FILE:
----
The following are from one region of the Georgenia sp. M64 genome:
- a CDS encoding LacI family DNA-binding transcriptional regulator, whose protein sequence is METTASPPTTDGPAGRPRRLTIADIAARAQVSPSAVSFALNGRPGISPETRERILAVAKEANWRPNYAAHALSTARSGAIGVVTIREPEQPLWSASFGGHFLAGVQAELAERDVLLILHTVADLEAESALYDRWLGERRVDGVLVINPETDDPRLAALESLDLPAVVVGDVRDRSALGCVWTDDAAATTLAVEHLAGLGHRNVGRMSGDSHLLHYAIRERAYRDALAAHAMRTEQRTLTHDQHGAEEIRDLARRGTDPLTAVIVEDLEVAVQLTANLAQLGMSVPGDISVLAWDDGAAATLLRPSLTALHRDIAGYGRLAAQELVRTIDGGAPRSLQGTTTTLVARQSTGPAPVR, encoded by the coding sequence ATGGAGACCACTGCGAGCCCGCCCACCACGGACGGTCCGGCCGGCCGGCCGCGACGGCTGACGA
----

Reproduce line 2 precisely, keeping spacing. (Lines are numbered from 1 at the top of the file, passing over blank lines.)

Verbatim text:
- a CDS encoding LacI family DNA-binding transcriptional regulator, whose protein sequence is METTASPPTTDGPAGRPRRLTIADIAARAQVSPSAVSFALNGRPGISPETRERILAVAKEANWRPNYAAHALSTARSGAIGVVTIREPEQPLWSASFGGHFLAGVQAELAERDVLLILHTVADLEAESALYDRWLGERRVDGVLVINPETDDPRLAALESLDLPAVVVGDVRDRSALGCVWTDDAAATTLAVEHLAGLGHRNVGRMSGDSHLLHYAIRERAYRDALAAHAMRTEQRTLTHDQHGAEEIRDLARRGTDPLTAVIVEDLEVAVQLTANLAQLGMSVPGDISVLAWDDGAAATLLRPSLTALHRDIAGYGRLAAQELVRTIDGGAPRSLQGTTTTLVARQSTGPAPVR, encoded by the coding sequence ATGGAGACCACTGCGAGCCCGCCCACCACGGACGGTCCGGCCGGCCGGCCGCGACGGCTGACGA